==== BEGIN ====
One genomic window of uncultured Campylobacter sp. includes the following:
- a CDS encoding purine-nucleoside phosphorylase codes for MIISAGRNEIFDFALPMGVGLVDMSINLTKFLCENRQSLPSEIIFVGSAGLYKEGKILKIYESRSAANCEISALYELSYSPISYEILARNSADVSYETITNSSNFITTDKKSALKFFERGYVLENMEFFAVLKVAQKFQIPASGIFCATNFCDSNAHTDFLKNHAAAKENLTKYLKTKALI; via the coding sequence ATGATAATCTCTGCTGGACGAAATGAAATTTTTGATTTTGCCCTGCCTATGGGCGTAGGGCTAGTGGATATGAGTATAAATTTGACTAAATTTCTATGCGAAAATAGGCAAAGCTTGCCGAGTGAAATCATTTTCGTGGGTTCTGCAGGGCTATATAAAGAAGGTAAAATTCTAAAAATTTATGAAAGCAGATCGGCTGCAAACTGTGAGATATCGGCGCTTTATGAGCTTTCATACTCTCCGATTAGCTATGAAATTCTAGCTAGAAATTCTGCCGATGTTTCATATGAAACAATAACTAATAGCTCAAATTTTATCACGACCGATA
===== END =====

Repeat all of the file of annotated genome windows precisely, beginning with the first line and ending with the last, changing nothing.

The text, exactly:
One genomic window of uncultured Campylobacter sp. includes the following:
- a CDS encoding purine-nucleoside phosphorylase codes for MIISAGRNEIFDFALPMGVGLVDMSINLTKFLCENRQSLPSEIIFVGSAGLYKEGKILKIYESRSAANCEISALYELSYSPISYEILARNSADVSYETITNSSNFITTDKKSALKFFERGYVLENMEFFAVLKVAQKFQIPASGIFCATNFCDSNAHTDFLKNHAAAKENLTKYLKTKALI; via the coding sequence ATGATAATCTCTGCTGGACGAAATGAAATTTTTGATTTTGCCCTGCCTATGGGCGTAGGGCTAGTGGATATGAGTATAAATTTGACTAAATTTCTATGCGAAAATAGGCAAAGCTTGCCGAGTGAAATCATTTTCGTGGGTTCTGCAGGGCTATATAAAGAAGGTAAAATTCTAAAAATTTATGAAAGCAGATCGGCTGCAAACTGTGAGATATCGGCGCTTTATGAGCTTTCATACTCTCCGATTAGCTATGAAATTCTAGCTAGAAATTCTGCCGATGTTTCATATGAAACAATAACTAATAGCTCAAATTTTATCACGACCGATA